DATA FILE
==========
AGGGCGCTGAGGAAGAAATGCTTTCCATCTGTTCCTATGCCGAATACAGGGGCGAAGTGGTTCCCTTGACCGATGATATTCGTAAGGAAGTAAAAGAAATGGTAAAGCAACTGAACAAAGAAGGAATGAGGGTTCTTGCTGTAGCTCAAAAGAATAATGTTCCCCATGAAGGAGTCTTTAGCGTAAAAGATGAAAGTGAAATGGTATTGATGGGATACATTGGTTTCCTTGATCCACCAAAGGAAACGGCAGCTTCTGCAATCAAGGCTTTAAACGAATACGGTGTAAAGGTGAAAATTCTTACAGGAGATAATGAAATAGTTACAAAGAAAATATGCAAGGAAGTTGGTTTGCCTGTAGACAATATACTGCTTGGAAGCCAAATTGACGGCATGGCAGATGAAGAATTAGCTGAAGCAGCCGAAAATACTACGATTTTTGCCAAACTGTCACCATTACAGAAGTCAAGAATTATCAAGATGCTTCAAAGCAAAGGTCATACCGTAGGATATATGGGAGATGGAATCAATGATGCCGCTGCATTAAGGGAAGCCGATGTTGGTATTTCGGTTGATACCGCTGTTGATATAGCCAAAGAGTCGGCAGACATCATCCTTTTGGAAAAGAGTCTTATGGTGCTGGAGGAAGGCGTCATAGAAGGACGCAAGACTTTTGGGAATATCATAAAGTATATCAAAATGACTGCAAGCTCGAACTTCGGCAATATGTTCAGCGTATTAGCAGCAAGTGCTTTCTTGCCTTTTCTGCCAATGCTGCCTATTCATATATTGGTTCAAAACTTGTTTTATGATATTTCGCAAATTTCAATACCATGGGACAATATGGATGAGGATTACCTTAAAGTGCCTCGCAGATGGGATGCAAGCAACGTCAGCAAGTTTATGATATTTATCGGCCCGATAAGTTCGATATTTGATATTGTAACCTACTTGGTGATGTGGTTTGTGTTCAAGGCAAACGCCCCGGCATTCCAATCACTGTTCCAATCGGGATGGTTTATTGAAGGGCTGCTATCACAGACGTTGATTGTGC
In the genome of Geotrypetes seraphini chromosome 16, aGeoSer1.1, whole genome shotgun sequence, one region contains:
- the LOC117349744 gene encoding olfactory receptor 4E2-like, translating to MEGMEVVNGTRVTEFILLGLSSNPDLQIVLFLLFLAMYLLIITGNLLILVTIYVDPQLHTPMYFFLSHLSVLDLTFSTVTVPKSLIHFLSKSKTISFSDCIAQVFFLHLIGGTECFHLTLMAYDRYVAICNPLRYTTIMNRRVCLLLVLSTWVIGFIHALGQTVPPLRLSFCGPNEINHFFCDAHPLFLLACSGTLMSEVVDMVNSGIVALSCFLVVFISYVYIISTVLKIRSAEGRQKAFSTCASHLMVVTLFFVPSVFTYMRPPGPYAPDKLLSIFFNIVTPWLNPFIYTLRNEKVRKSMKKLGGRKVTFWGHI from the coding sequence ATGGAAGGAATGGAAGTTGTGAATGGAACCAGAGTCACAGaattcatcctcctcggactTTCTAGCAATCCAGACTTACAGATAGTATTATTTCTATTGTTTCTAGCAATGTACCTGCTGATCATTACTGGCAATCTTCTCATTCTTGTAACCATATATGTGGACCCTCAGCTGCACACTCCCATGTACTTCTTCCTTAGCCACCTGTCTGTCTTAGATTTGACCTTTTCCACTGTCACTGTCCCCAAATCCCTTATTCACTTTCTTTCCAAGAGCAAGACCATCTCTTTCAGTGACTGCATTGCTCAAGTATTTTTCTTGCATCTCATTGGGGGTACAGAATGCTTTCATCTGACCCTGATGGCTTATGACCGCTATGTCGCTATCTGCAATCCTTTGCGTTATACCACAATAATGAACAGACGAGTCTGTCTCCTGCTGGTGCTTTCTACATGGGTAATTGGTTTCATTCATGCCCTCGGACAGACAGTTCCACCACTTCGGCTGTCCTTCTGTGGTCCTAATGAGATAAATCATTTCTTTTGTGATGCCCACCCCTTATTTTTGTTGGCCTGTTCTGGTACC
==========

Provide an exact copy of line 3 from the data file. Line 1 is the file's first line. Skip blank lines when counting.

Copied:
- the LOC117349744 gene encoding olfactory receptor 4E2-like, translating to MEGMEVVNGTRVTEFILLGLSSNPDLQIVLFLLFLAMYLLIITGNLLILVTIYVDPQLHTPMYFFLSHLSVLDLTFSTVTVPKSLIHFLSKSKTISFSDCIAQVFFLHLIGGTECFHLTLMAYDRYVAICNPLRYTTIMNRRVCLLLVLSTWVIGFIHALGQTVPPLRLSFCGPNEINHFFCDAHPLFLLACSGTLMSEVVDMVNSGIVALSCFLVVFISYVYIISTVLKIRSAEGRQKAFSTCASHLMVVTLFFVPSVFTYMRPPGPYAPDKLLSIFFNIVTPWLNPFIYTLRNEKVRKSMKKLGGRKVTFWGHI from the coding sequence ATGGAAGGAATGGAAGTTGTGAATGGAACCAGAGTCACAGaattcatcctcctcggactTTCTAGCAATCCAGACTTACAGATAGTATTATTTCTATTGTTTCTAGCAATGTACCTGCTGATCATTACTGGCAATCTTCTCATTCTTGTAACCATATATGTGGACCCTCAGCTGCACACTCCCATGTACTTCTTCCTTAGCCACCTGTCTGTCTTAGATTTGACCTTTTCCACTGTCACTGTCCCCAAATCCCTTATTCACTTTCTTTCCAAGAGCAAGACCATCTCTTTCAGTGACTGCATTGCTCAAGTATTTTTCTTGCATCTCATTGGGGGTACAGAATGCTTTCATCTGACCCTGATGGCTTATGACCGCTATGTCGCTATCTGCAATCCTTTGCGTTATACCACAATAATGAACAGACGAGTCTGTCTCCTGCTGGTGCTTTCTACATGGGTAATTGGTTTCATTCATGCCCTCGGACAGACAGTTCCACCACTTCGGCTGTCCTTCTGTGGTCCTAATGAGATAAATCATTTCTTTTGTGATGCCCACCCCTTATTTTTGTTGGCCTGTTCTGGTACC